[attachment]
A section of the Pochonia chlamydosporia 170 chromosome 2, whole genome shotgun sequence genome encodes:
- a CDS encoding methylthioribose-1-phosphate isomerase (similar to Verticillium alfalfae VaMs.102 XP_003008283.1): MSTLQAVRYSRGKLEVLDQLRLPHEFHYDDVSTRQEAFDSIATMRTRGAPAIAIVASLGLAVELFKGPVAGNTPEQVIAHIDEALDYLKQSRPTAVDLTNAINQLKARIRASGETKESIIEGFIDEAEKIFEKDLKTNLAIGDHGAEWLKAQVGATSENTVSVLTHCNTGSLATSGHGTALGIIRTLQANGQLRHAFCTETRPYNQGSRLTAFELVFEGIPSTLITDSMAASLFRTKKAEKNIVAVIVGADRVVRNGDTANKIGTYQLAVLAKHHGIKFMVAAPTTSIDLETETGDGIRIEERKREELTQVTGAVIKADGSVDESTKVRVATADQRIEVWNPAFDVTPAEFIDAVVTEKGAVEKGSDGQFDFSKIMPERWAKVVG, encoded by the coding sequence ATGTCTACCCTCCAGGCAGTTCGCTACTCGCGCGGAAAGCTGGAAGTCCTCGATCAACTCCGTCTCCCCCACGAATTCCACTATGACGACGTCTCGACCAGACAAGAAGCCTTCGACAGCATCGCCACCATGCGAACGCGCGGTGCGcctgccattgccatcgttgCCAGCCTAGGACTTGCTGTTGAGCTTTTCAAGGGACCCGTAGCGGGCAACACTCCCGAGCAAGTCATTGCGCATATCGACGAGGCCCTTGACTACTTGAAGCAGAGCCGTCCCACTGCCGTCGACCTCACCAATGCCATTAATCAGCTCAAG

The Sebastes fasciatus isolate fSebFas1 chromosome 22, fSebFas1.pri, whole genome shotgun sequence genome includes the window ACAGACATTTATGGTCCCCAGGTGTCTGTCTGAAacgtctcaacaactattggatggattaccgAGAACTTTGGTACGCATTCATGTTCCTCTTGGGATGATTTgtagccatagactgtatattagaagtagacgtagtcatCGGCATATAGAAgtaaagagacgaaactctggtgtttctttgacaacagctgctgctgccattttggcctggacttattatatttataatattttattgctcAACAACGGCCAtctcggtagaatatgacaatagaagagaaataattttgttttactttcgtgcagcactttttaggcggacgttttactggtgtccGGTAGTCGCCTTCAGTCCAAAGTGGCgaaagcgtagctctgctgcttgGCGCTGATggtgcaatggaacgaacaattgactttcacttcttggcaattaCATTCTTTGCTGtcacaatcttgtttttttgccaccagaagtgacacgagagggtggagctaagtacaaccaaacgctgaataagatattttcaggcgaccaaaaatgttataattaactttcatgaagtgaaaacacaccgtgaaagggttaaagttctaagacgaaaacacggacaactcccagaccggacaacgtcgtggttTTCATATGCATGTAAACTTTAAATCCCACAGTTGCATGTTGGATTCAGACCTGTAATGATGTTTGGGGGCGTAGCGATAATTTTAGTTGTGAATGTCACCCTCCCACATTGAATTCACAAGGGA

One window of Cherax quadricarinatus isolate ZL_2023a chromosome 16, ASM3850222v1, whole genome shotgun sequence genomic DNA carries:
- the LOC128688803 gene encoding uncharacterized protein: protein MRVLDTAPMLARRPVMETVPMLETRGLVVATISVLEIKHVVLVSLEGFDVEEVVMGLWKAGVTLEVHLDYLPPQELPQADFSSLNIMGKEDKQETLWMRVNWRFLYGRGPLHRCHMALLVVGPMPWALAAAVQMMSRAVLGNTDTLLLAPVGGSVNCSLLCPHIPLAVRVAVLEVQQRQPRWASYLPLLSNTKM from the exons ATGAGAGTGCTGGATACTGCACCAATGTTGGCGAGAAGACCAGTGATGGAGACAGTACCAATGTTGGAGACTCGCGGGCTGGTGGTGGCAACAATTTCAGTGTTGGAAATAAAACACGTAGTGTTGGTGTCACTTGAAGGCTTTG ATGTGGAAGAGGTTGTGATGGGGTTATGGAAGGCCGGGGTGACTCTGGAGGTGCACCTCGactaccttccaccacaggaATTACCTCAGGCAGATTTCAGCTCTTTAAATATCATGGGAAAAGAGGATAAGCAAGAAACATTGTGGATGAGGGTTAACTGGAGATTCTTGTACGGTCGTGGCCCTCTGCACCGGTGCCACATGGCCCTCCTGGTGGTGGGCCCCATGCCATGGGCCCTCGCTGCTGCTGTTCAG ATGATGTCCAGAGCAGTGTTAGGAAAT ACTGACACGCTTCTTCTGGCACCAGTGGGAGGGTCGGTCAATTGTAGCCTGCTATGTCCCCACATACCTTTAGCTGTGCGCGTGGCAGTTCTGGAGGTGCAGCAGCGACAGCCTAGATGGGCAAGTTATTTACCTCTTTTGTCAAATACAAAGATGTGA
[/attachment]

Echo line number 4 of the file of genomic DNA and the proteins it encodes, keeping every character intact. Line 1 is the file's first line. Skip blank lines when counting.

One window of Cherax quadricarinatus isolate ZL_2023a chromosome 16, ASM3850222v1, whole genome shotgun sequence genomic DNA carries: